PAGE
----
“Scheepers lives because they shot him.”
-Hermi Baartman, Graaf-Reinet Museum
On this date in 1902, Kommandant Gideon Jacobus Scheepers was shot by the British for his exploits in the Boer War.
In 1901, late in the proceedings, Scheepers took a column of irregulars into the British Eastern Cape Province and wrought havoc behind the lines. Some exploits are the stuff of legend, like the time he rode into a town, released all the Boer prisoners, locked up the British magistrate, and hauled down the Union Jack — to the delight of the Boer locals.
He would spend that year giving the British much better than he got, but the war was also infamously dirty.
According to David Harrison’s The White Tribe of Africa: South Africa in Perspective, “Scheeepers’ men also flogged and shot natives who helped the British, looted as well as burned farms, and executed Boer ‘traitors’.”
Was any of that criminal?
Since Scheepers was over enemy lines, the Boers who joined him could be held liable for treason … but that didn’t hold for Scheepers himself. His execution turned on holding these unsavory acts as war crimes: his 30-count charge sheet included seven arsons, seven murders, and various and sundry abuses of prisoners and blacks. Scheepers was really sore about the last; natives were supposed to be kept out of the fighting, but the prisoner very credibly insisted that the ones he “murdered” were under arms as scouts for the British.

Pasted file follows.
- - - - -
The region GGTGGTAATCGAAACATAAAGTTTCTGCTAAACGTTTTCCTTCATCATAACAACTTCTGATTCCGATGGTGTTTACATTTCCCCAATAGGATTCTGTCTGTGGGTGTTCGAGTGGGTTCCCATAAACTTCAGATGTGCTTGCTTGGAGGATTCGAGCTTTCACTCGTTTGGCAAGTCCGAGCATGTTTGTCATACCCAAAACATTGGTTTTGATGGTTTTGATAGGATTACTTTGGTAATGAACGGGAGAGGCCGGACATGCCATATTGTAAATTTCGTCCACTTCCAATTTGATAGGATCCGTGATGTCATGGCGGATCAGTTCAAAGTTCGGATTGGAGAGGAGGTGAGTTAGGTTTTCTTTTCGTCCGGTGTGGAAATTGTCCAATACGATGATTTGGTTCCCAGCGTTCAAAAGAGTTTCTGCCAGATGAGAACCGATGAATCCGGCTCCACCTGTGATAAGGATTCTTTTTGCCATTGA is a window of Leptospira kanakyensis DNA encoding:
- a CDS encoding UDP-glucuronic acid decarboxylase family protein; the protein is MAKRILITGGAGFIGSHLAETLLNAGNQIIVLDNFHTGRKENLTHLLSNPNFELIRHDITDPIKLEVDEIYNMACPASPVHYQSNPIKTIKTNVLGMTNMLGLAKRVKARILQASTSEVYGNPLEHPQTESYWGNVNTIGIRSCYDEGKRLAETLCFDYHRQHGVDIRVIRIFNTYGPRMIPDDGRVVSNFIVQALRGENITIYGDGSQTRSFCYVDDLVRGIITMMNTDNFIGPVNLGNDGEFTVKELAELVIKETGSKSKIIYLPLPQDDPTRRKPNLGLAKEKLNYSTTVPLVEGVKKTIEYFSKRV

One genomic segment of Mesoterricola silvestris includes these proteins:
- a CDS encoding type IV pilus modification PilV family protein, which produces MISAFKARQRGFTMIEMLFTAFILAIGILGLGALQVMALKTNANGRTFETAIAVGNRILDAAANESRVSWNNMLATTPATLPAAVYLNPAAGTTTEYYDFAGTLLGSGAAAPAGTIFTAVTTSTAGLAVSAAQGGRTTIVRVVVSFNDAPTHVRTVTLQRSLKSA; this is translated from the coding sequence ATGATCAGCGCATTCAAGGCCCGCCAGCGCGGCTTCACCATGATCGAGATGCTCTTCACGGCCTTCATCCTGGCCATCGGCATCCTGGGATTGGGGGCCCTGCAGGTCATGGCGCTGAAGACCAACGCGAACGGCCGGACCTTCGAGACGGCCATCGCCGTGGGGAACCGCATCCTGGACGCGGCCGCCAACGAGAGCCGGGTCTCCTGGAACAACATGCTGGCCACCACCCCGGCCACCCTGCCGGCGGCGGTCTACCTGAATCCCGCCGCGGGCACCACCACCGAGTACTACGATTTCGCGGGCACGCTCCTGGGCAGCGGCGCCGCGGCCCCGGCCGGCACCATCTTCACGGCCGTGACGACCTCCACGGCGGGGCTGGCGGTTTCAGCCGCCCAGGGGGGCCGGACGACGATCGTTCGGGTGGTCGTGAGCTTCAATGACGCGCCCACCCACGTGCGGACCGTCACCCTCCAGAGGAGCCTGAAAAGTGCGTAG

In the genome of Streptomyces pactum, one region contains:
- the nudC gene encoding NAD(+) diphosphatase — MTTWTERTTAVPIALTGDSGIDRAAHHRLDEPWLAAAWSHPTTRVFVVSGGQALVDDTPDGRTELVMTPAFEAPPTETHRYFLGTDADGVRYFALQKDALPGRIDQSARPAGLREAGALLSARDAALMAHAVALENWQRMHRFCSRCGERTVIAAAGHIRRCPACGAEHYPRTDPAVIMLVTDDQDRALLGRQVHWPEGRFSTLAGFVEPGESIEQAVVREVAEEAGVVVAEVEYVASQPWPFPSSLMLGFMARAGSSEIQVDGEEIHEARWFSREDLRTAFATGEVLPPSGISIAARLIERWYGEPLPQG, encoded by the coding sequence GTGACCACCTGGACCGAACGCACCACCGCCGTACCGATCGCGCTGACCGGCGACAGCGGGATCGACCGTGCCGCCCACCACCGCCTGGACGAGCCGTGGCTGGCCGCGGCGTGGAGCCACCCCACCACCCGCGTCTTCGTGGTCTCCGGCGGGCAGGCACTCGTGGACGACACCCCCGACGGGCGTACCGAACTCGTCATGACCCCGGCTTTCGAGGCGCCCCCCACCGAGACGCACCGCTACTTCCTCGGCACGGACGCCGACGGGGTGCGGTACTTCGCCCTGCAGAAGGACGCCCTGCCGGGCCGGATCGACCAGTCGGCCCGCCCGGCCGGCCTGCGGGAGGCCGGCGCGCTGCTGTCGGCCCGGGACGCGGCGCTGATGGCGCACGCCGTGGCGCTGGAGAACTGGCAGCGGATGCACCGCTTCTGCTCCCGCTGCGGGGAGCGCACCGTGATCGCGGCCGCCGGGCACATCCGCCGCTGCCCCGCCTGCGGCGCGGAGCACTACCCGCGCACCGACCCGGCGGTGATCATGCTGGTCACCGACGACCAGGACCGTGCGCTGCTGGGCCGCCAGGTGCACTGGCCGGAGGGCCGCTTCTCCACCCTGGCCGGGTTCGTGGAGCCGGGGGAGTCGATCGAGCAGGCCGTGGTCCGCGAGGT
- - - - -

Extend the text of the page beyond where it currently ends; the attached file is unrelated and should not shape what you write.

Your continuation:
“We Afrikaners will never find justice under the English,” Scheepers wrote as a prisoner. “Everything is for the kaffirs.”
Scheepers is read the death warrant on January 17, 1902 — before Graaf-Reinet townspeople assembled by British orders.
For non-Loyalist Boers and for many throughout the world — the U.S. House of Representatives even moved a resolution calling for Scheepers to be accorded POW status according to the Geneva Convention — it smacked of a setup.
Gideon Scheepers (mostly obscured by his guards) tied to a chair for execution.
While martyrdom guaranteed Scheepers a lasting legacy, bizarre posthumous turns helped elevate it into legend. When the dead man’s family turned up after hostilities to retrieve his bones, the grave turned out empty, leading to a years-long saga with colorful frauds presenting bogus remains, a mentally ill man doing the Grand Duchess Anastasia act and claiming to be Scheepers, and the actual corpse remaining stubbornly elusive.
The bereaved mother’s ultimately fruitless search for her son’s final resting place inspired the poem “Gebed om die Gebeente”(“Prayer for the Bones”), by D.J. Opperman. (Here’s a translated version.) That verse was recently set to music as a cantata by composer Hendrik Hofmeyr.
If we are asked why in 1978 a memorial should be erected for a man who died in 1902, then the answer is simple. The life and work of this man was such that history placed him in the heroes’ gallery and nothing and no one can deprive him of that place.
This interesting “On the Trail of Gideon Scheepers” series has a detailed and richly illustrated narrative of the man’s final year.